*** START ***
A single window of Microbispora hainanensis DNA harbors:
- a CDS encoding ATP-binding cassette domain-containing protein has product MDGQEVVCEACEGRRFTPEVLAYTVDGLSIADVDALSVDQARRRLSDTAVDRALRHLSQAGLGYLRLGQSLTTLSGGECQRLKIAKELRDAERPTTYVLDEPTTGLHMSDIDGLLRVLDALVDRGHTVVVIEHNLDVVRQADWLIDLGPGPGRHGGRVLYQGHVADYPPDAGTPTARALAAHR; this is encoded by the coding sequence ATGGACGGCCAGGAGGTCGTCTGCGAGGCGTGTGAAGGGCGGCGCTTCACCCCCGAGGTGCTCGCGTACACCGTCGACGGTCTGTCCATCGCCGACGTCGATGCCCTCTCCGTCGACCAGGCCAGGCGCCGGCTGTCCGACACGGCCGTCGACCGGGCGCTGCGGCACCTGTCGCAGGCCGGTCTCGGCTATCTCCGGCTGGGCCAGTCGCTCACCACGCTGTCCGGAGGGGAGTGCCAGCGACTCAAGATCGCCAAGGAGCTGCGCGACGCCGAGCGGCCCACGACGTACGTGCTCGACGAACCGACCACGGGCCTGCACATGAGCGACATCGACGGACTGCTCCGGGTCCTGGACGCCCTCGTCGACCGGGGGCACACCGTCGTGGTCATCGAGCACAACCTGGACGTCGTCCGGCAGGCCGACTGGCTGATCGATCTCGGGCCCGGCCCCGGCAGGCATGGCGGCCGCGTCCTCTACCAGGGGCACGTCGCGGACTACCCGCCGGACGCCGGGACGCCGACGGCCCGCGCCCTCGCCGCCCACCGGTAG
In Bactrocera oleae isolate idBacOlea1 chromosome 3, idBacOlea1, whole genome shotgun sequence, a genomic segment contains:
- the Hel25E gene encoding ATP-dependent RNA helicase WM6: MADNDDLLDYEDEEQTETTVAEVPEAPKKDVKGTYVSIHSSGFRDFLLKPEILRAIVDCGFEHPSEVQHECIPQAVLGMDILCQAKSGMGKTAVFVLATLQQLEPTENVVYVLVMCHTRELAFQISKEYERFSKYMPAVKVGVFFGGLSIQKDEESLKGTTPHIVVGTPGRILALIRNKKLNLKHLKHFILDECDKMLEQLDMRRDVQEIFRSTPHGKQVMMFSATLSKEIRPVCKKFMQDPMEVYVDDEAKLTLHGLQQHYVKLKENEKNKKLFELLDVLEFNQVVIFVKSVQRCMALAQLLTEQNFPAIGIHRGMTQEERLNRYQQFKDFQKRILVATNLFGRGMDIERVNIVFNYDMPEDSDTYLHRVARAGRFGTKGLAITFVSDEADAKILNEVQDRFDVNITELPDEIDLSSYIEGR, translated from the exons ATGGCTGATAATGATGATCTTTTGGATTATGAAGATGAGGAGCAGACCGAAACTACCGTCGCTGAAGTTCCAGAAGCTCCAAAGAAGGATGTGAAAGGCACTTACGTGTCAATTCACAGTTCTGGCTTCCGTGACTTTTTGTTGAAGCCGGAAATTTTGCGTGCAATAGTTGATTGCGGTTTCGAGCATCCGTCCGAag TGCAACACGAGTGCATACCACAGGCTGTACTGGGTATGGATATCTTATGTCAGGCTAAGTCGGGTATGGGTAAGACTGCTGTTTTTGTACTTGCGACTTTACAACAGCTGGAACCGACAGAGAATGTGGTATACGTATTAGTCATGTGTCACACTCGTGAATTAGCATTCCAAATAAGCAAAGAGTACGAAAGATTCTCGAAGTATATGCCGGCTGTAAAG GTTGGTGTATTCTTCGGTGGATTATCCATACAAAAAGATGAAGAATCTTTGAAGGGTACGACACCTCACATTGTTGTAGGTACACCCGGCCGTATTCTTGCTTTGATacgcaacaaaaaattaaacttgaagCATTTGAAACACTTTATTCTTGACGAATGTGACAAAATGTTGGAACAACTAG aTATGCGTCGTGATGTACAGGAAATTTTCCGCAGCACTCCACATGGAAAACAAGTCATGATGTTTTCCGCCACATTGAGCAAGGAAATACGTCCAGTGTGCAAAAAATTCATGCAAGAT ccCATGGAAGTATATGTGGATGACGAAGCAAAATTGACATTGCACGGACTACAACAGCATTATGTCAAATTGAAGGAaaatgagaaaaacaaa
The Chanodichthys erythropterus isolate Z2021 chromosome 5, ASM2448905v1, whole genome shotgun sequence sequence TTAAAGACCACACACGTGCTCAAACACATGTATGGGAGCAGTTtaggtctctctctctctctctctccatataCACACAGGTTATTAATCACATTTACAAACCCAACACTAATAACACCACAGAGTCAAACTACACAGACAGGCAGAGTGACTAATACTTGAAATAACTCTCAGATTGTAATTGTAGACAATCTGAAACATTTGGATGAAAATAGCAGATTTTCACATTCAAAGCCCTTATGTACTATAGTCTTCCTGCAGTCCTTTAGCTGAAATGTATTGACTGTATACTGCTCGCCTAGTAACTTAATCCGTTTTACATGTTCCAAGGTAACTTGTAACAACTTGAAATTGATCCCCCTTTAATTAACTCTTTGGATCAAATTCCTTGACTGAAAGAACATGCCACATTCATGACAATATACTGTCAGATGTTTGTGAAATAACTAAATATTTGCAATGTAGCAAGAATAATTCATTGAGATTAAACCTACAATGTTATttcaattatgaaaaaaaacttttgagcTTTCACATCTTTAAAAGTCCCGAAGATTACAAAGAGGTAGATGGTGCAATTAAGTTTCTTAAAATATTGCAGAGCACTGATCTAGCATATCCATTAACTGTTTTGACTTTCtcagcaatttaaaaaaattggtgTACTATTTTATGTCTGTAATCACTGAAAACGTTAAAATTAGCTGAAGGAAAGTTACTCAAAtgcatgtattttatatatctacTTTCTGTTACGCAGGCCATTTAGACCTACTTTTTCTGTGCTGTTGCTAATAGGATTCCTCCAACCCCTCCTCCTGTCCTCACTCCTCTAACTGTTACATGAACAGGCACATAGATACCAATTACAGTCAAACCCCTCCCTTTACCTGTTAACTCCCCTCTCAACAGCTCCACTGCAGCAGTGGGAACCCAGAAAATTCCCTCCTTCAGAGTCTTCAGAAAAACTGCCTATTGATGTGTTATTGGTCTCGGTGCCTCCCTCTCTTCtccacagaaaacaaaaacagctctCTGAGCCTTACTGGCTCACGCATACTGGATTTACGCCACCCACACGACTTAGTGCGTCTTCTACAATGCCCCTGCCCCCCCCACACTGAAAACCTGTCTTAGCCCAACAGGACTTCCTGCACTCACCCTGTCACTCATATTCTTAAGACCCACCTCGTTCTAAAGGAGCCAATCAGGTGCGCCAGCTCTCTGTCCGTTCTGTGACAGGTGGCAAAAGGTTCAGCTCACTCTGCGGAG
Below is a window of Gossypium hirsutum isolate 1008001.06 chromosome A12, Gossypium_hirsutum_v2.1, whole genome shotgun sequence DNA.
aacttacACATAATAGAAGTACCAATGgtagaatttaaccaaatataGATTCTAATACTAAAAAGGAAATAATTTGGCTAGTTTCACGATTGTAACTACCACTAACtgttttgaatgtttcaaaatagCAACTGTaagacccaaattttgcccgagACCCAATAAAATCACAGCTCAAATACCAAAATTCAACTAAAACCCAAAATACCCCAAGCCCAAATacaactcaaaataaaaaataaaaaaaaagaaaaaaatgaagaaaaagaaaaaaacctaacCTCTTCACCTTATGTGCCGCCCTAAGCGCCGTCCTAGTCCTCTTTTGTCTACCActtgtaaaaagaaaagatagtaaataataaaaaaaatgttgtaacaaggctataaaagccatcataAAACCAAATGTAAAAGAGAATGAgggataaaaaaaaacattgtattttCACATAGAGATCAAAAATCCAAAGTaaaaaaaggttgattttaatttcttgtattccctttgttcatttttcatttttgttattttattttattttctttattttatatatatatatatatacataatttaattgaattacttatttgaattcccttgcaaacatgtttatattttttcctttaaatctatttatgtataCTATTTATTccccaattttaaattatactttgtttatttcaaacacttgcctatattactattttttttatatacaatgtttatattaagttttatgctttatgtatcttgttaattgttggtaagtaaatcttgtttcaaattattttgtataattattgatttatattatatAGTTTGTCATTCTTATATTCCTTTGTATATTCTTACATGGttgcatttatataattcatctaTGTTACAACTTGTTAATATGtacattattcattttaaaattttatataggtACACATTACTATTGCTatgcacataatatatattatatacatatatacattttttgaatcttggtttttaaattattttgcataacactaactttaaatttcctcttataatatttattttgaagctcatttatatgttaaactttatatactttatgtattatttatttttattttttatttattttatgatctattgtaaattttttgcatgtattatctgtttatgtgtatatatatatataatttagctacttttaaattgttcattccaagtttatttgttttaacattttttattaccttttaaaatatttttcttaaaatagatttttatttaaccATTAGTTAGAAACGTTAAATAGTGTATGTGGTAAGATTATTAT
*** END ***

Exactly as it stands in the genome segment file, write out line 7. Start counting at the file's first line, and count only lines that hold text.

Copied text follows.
aacttacACATAATAGAAGTACCAATGgtagaatttaaccaaatataGATTCTAATACTAAAAAGGAAATAATTTGGCTAGTTTCACGATTGTAACTACCACTAACtgttttgaatgtttcaaaatagCAACTGTaagacccaaattttgcccgagACCCAATAAAATCACAGCTCAAATACCAAAATTCAACTAAAACCCAAAATACCCCAAGCCCAAATacaactcaaaataaaaaataaaaaaaaagaaaaaaatgaagaaaaagaaaaaaacctaacCTCTTCACCTTATGTGCCGCCCTAAGCGCCGTCCTAGTCCTCTTTTGTCTACCActtgtaaaaagaaaagatagtaaataataaaaaaaatgttgtaacaaggctataaaagccatcataAAACCAAATGTAAAAGAGAATGAgggataaaaaaaaacattgtattttCACATAGAGATCAAAAATCCAAAGTaaaaaaaggttgattttaatttcttgtattccctttgttcatttttcatttttgttattttattttattttctttattttatatatatatatatatacataatttaattgaattacttatttgaattcccttgcaaacatgtttatattttttcctttaaatctatttatgtataCTATTTATTccccaattttaaattatactttgtttatttcaaacacttgcctatattactattttttttatatacaatgtttatattaagttttatgctttatgtatcttgttaattgttggtaagtaaatcttgtttcaaattattttgtataattattgatttatattatatAGTTTGTCATTCTTATATTCCTTTGTATATTCTTACATGGttgcatttatataattcatctaTGTTACAACTTGTTAATATGtacattattcattttaaaattttatataggtACACATTACTATTGCTatgcacataatatatattatatacatatatacattttttgaatcttggtttttaaattattttgcataacactaactttaaatttcctcttataatatttattttgaagctcatttatatgttaaactttatatactttatgtattatttatttttattttttatttattttatgatctattgtaaattttttgcatgtattatctgtttatgtgtatatatatatataatttagctacttttaaattgttcattccaagtttatttgttttaacattttttattaccttttaaaatatttttcttaaaatagatttttatttaaccATTAGTTAGAAACGTTAAATAGTGTATGTGGTAAGATTATTAT